WRITE / LEARN / LEAD BLOG

AUTHOR: Kate Rowley
FROM THE BLOG: Kate Rowley writes on how a team of UCLA Writing Project teacher-consultants worked to bring meaningful literacy and writing experiences to English learners whose classrooms often exist in isolation, using resources from our College, Career, and Community Writers Program (C3WP).

Continue Reading

AUTHOR: Nicole Mirra
FROM THE BLOG: From Connected Learning to Connected Teaching, a special issue of CITE Journal, examines the need to bring the transformative principles of connected learning into teacher education, and explores some of the work already underway.

Continue Reading

AUTHORS: Marcie Wolfe and Pat Fox
FROM THE BLOG: The leaders of the Write/Learn/Lead Knowledge Base team introduce the site, explain what’s in it and how it came to be, and offer suggestions for navigating and using it.

Continue Reading

AUTHOR: Kathy Kurtze
FROM THE BLOG: Chippewa River Writing Project teacher-consultant Kathy Kurtze explores how the College, Career, and Community Ready Writers Program’s curriculum is perfect for harnassing the energy of her social and demonstrative middle schoolers into civil discourse and thoughtful argument writing.

Continue Reading

AUTHOR: Bud Hunt
FROM THE BLOG: A reflection from Bud Hunt on NWP’s Building New Pathways to Leadership initiative.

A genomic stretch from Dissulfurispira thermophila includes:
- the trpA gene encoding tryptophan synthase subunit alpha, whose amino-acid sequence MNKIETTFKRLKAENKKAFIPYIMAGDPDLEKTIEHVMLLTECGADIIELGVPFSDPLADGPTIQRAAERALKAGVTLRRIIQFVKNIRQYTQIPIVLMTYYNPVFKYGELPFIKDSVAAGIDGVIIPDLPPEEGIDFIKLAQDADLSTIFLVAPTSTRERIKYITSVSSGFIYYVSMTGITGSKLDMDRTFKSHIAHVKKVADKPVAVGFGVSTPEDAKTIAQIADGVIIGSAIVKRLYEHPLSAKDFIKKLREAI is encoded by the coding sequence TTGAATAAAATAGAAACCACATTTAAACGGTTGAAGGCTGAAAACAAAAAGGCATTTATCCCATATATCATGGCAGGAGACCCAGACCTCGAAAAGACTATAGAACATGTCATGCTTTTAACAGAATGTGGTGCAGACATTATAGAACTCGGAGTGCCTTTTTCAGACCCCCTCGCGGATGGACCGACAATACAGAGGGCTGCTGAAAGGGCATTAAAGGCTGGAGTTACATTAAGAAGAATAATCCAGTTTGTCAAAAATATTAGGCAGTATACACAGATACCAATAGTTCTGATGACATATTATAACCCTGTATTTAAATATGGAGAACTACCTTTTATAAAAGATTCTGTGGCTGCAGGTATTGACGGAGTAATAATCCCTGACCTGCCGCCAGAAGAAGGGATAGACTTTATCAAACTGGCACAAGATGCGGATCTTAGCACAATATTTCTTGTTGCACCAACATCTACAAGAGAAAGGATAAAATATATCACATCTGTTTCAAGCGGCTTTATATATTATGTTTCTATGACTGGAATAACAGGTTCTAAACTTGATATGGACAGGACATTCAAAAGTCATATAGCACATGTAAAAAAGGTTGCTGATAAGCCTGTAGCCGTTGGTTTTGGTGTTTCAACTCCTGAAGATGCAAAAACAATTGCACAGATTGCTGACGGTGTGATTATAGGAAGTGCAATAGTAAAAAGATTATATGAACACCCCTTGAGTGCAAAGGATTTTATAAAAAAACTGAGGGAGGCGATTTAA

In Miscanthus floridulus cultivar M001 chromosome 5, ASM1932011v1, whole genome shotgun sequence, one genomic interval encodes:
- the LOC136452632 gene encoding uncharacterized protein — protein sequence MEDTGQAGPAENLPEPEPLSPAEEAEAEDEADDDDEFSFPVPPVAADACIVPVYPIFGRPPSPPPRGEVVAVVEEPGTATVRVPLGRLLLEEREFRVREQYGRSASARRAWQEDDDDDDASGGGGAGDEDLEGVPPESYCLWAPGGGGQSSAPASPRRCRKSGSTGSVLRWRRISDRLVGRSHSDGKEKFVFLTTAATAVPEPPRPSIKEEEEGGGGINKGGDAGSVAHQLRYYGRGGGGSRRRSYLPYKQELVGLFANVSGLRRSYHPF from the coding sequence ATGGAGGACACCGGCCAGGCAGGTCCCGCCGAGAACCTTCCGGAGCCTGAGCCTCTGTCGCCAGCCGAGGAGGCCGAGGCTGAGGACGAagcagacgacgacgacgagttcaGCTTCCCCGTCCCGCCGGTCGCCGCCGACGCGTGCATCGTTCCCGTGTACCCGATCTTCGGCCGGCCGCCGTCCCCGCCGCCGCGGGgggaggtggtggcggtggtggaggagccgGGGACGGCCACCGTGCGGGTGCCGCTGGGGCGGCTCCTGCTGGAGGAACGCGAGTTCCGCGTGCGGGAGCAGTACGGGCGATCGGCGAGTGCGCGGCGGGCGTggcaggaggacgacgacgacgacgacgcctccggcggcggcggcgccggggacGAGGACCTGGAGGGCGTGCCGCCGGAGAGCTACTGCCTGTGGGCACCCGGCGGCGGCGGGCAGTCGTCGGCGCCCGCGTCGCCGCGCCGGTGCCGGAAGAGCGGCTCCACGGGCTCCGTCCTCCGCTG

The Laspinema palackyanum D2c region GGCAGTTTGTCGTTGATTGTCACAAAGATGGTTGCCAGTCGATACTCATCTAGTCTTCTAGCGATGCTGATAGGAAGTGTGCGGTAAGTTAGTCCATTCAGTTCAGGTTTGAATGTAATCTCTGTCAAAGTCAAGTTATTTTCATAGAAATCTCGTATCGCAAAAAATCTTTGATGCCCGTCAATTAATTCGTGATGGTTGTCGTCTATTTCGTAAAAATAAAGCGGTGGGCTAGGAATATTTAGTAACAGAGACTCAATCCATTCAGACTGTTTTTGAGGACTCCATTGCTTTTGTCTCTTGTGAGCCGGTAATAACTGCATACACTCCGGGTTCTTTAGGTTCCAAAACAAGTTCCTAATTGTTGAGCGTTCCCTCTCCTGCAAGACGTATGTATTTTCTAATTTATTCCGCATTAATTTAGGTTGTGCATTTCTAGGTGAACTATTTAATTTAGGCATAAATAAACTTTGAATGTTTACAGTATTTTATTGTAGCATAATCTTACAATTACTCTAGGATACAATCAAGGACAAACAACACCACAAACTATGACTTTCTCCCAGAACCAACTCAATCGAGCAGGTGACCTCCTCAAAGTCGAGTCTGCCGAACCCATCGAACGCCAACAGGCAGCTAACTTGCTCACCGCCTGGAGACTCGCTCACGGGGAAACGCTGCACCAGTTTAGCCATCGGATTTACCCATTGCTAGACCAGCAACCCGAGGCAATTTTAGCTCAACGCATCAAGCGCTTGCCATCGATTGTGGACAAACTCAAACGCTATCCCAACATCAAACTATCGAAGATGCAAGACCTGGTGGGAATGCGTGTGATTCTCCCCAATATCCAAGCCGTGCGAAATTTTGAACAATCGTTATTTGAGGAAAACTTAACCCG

Continue Reading

AUTHOR: Monica Avila
FROM THE BLOG: Central Arizona Writing Project teacher-consultant Monica Avila shares her experience representing her Writing Project site in meetings with congressional staffers at the NWP Spring Meeting, covering her preparations, meeting strategies, and follow-up approach.

Continue Reading

AUTHOR: Stephanie West-Puckett
FROM THE BLOG: Stephanie West-Puckett and her graduate students name and defeat persistent zombie ideas with help from Bad Ideas About Writing, a free, open-source textbook outlining 61 bad ideas about writing and writing instruction that just won’t go away.

Continue Reading

AUTHOR: Tom Fox
FROM THE BLOG: With the thriving matsutake mushroom as a metaphor, Tom Fox reflects on the process of scaling up programs without imposing uniform ideas, and the risks and changes to take and make in the process.

Continue Reading